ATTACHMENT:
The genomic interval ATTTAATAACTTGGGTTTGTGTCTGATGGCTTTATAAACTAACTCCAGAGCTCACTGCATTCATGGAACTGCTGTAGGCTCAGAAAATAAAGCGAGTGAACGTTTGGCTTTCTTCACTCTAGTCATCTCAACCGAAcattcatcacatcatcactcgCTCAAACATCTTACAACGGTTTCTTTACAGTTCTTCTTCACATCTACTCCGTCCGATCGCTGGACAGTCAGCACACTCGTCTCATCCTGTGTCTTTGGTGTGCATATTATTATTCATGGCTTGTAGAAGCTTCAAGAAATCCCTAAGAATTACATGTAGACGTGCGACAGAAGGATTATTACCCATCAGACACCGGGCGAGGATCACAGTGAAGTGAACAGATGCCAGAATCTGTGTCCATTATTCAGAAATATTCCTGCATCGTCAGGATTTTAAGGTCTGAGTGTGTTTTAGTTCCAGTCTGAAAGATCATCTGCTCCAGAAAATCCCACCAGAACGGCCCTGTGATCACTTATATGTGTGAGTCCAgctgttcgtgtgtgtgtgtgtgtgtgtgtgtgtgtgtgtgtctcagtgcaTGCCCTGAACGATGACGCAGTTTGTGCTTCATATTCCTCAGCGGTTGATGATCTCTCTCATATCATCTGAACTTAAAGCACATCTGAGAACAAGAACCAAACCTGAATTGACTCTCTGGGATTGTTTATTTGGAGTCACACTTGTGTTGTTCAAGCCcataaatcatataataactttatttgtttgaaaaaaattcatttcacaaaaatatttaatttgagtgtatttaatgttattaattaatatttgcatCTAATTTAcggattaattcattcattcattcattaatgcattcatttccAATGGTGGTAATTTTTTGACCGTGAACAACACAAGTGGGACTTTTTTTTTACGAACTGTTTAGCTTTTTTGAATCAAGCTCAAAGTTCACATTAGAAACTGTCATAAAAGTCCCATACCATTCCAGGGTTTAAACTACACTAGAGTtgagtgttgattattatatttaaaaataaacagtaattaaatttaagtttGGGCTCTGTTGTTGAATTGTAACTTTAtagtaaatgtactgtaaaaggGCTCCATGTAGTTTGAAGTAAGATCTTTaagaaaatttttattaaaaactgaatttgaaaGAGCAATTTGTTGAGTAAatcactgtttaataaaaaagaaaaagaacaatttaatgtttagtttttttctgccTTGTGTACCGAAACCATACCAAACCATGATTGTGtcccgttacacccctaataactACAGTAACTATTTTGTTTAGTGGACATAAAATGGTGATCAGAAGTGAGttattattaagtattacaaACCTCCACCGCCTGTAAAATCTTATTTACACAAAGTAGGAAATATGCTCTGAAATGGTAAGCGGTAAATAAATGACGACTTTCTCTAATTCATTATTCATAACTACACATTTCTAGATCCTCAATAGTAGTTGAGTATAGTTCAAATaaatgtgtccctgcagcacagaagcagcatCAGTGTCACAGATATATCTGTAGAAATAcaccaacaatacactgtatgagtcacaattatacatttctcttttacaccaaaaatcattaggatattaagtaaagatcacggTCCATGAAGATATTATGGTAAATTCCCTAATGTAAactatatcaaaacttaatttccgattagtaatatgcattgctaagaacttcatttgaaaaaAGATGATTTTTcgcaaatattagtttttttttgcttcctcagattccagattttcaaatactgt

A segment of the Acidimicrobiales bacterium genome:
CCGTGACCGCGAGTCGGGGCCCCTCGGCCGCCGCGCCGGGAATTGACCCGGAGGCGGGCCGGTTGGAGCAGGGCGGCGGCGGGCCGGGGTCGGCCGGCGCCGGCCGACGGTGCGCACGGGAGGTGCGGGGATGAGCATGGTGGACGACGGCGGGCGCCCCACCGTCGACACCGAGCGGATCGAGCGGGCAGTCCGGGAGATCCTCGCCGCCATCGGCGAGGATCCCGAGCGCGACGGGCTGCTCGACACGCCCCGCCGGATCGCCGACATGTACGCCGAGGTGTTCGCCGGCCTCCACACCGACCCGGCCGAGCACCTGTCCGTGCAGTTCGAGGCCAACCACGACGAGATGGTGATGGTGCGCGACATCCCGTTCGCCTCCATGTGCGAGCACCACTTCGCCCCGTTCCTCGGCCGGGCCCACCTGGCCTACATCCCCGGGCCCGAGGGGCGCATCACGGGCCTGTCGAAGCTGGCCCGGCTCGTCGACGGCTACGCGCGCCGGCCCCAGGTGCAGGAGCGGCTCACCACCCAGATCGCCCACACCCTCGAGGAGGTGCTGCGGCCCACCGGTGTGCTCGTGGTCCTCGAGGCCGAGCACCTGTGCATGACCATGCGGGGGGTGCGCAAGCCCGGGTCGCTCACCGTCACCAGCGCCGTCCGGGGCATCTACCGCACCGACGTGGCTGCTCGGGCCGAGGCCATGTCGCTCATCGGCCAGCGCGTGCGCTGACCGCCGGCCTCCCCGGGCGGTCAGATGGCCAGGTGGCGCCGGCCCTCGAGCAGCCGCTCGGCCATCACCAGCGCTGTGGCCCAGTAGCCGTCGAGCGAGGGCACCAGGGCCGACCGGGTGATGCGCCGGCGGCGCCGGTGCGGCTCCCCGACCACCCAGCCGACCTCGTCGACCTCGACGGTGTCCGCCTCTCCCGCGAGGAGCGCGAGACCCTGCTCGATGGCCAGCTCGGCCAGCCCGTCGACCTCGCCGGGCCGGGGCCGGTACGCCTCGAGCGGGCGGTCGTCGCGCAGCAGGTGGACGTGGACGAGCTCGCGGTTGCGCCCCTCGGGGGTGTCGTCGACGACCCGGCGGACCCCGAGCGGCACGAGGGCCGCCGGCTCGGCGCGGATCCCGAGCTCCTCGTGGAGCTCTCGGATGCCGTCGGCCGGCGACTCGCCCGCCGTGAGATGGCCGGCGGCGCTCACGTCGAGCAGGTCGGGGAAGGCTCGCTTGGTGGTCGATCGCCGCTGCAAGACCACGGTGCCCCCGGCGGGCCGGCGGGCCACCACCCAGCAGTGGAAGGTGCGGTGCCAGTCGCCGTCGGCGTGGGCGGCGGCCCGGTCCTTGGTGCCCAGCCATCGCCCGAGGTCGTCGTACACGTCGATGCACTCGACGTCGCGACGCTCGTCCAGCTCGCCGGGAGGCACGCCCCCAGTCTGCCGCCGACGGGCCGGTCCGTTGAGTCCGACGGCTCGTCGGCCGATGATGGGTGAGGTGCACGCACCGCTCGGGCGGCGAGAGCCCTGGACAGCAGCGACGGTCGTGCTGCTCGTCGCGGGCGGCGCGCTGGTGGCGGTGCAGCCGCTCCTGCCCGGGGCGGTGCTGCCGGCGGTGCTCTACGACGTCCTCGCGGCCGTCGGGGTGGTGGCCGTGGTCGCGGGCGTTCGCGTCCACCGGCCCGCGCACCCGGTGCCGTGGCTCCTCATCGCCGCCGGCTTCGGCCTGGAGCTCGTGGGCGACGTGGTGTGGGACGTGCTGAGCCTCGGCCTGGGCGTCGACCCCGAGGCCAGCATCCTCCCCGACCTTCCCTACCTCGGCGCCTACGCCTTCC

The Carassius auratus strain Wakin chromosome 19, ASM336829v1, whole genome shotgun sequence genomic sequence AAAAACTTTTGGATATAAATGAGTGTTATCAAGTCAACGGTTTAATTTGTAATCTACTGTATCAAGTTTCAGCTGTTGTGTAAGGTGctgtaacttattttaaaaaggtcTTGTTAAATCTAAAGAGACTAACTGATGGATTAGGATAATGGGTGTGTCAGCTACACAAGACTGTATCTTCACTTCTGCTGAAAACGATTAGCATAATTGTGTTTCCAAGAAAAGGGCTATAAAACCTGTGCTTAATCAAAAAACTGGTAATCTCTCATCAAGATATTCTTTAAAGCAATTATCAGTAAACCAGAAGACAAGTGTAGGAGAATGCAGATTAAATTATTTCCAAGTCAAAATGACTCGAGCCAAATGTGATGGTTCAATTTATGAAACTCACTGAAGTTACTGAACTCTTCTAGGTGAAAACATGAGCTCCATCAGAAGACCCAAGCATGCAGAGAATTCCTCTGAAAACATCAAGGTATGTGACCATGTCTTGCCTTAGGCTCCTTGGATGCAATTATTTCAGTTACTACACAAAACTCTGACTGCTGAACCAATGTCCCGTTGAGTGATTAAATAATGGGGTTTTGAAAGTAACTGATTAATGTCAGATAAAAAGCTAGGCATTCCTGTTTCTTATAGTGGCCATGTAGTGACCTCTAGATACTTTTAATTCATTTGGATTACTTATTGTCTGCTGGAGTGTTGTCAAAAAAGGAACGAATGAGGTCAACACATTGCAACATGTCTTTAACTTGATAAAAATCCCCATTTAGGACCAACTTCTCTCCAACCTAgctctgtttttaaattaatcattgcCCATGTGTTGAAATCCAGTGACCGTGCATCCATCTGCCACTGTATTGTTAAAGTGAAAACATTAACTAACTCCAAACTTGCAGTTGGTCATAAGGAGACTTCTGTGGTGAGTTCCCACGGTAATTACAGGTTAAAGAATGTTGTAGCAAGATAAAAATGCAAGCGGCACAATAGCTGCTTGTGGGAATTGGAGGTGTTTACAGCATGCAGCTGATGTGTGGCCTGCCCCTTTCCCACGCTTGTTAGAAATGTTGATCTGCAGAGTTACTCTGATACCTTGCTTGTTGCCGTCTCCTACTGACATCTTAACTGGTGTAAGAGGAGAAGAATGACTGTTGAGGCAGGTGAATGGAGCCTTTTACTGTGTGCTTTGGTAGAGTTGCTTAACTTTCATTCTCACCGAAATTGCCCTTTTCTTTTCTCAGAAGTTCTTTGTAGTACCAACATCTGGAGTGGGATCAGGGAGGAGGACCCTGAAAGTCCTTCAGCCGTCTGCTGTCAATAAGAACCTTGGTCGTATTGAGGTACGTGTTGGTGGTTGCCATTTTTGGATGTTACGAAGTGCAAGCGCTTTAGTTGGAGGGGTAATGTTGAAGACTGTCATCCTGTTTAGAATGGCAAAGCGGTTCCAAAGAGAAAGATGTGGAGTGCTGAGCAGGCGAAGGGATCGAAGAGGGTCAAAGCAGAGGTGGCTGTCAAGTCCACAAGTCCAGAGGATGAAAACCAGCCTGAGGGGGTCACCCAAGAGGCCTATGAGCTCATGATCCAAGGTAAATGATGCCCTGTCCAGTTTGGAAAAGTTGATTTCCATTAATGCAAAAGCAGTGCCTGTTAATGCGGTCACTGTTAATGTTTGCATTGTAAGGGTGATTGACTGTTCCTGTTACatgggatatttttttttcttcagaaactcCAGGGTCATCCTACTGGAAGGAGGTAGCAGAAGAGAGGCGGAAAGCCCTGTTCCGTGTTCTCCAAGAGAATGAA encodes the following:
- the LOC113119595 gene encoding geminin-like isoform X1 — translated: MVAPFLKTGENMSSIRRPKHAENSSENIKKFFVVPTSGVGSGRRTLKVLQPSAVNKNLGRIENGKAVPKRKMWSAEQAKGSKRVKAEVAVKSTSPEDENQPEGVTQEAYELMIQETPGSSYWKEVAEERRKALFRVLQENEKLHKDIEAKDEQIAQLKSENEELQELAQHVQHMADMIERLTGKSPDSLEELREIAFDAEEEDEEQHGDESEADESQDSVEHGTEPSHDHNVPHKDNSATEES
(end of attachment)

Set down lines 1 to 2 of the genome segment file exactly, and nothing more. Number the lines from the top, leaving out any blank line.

The genomic interval ATTTAATAACTTGGGTTTGTGTCTGATGGCTTTATAAACTAACTCCAGAGCTCACTGCATTCATGGAACTGCTGTAGGCTCAGAAAATAAAGCGAGTGAACGTTTGGCTTTCTTCACTCTAGTCATCTCAACCGAAcattcatcacatcatcactcgCTCAAACATCTTACAACGGTTTCTTTACAGTTCTTCTTCACATCTACTCCGTCCGATCGCTGGACAGTCAGCACACTCGTCTCATCCTGTGTCTTTGGTGTGCATATTATTATTCATGGCTTGTAGAAGCTTCAAGAAATCCCTAAGAATTACATGTAGACGTGCGACAGAAGGATTATTACCCATCAGACACCGGGCGAGGATCACAGTGAAGTGAACAGATGCCAGAATCTGTGTCCATTATTCAGAAATATTCCTGCATCGTCAGGATTTTAAGGTCTGAGTGTGTTTTAGTTCCAGTCTGAAAGATCATCTGCTCCAGAAAATCCCACCAGAACGGCCCTGTGATCACTTATATGTGTGAGTCCAgctgttcgtgtgtgtgtgtgtgtgtgtgtgtgtgtgtgtgtctcagtgcaTGCCCTGAACGATGACGCAGTTTGTGCTTCATATTCCTCAGCGGTTGATGATCTCTCTCATATCATCTGAACTTAAAGCACATCTGAGAACAAGAACCAAACCTGAATTGACTCTCTGGGATTGTTTATTTGGAGTCACACTTGTGTTGTTCAAGCCcataaatcatataataactttatttgtttgaaaaaaattcatttcacaaaaatatttaatttgagtgtatttaatgttattaattaatatttgcatCTAATTTAcggattaattcattcattcattcattaatgcattcatttccAATGGTGGTAATTTTTTGACCGTGAACAACACAAGTGGGACTTTTTTTTTACGAACTGTTTAGCTTTTTTGAATCAAGCTCAAAGTTCACATTAGAAACTGTCATAAAAGTCCCATACCATTCCAGGGTTTAAACTACACTAGAGTtgagtgttgattattatatttaaaaataaacagtaattaaatttaagtttGGGCTCTGTTGTTGAATTGTAACTTTAtagtaaatgtactgtaaaaggGCTCCATGTAGTTTGAAGTAAGATCTTTaagaaaatttttattaaaaactgaatttgaaaGAGCAATTTGTTGAGTAAatcactgtttaataaaaaagaaaaagaacaatttaatgtttagtttttttctgccTTGTGTACCGAAACCATACCAAACCATGATTGTGtcccgttacacccctaataactACAGTAACTATTTTGTTTAGTGGACATAAAATGGTGATCAGAAGTGAGttattattaagtattacaaACCTCCACCGCCTGTAAAATCTTATTTACACAAAGTAGGAAATATGCTCTGAAATGGTAAGCGGTAAATAAATGACGACTTTCTCTAATTCATTATTCATAACTACACATTTCTAGATCCTCAATAGTAGTTGAGTATAGTTCAAATaaatgtgtccctgcagcacagaagcagcatCAGTGTCACAGATATATCTGTAGAAATAcaccaacaatacactgtatgagtcacaattatacatttctcttttacaccaaaaatcattaggatattaagtaaagatcacggTCCATGAAGATATTATGGTAAATTCCCTAATGTAAactatatcaaaacttaatttccgattagtaatatgcattgctaagaacttcatttgaaaaaAGATGATTTTTcgcaaatattagtttttttttgcttcctcagattccagattttcaaatactgt

A segment of the Acidimicrobiales bacterium genome: